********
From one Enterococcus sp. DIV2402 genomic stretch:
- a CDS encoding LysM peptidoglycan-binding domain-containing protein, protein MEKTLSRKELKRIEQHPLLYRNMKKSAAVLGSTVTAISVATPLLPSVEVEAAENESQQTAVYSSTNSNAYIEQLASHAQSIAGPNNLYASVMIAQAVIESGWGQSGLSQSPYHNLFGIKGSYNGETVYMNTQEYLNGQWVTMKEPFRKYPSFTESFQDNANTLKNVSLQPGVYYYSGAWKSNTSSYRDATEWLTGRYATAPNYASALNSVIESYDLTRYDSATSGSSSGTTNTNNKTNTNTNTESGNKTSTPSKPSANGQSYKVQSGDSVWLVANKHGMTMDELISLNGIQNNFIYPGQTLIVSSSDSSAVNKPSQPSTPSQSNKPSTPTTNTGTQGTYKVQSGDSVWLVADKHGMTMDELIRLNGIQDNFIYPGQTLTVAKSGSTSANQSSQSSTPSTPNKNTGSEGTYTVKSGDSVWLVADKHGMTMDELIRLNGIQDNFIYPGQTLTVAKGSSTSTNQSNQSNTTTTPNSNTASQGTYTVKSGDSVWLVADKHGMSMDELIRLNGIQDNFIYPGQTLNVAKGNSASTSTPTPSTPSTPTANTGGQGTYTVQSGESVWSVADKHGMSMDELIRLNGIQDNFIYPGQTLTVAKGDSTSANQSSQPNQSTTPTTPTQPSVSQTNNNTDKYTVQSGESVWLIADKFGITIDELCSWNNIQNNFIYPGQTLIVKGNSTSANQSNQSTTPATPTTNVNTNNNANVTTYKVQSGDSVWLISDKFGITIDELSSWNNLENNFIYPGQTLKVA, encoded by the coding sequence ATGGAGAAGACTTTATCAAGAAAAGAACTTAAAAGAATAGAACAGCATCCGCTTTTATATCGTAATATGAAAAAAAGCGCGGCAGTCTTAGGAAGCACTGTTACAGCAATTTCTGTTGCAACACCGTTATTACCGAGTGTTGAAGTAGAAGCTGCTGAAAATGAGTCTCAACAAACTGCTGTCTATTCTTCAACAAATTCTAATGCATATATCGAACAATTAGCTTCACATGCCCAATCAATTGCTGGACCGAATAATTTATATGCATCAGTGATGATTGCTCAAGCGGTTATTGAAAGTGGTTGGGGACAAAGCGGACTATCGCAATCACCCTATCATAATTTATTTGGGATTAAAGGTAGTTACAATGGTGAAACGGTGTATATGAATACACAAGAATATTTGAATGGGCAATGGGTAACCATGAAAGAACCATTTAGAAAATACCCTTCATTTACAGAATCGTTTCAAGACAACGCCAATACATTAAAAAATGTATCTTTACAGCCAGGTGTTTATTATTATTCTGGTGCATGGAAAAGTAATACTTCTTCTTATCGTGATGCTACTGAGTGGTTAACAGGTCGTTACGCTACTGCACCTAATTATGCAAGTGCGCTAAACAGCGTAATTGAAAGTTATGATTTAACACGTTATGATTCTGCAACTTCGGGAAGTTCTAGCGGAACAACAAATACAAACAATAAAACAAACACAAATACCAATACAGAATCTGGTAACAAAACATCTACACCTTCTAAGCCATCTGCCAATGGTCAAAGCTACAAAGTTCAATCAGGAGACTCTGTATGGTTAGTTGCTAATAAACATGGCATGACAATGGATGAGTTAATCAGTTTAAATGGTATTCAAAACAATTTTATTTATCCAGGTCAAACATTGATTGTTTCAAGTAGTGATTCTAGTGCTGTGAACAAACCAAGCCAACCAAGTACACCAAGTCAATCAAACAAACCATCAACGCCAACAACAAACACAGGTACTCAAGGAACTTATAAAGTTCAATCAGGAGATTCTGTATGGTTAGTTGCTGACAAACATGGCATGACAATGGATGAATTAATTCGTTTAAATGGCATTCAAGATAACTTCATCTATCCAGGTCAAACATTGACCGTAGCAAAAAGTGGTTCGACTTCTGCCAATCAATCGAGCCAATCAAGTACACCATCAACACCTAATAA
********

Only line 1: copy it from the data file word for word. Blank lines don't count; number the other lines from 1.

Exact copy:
From one Enterococcus sp. DIV2402 genomic stretch: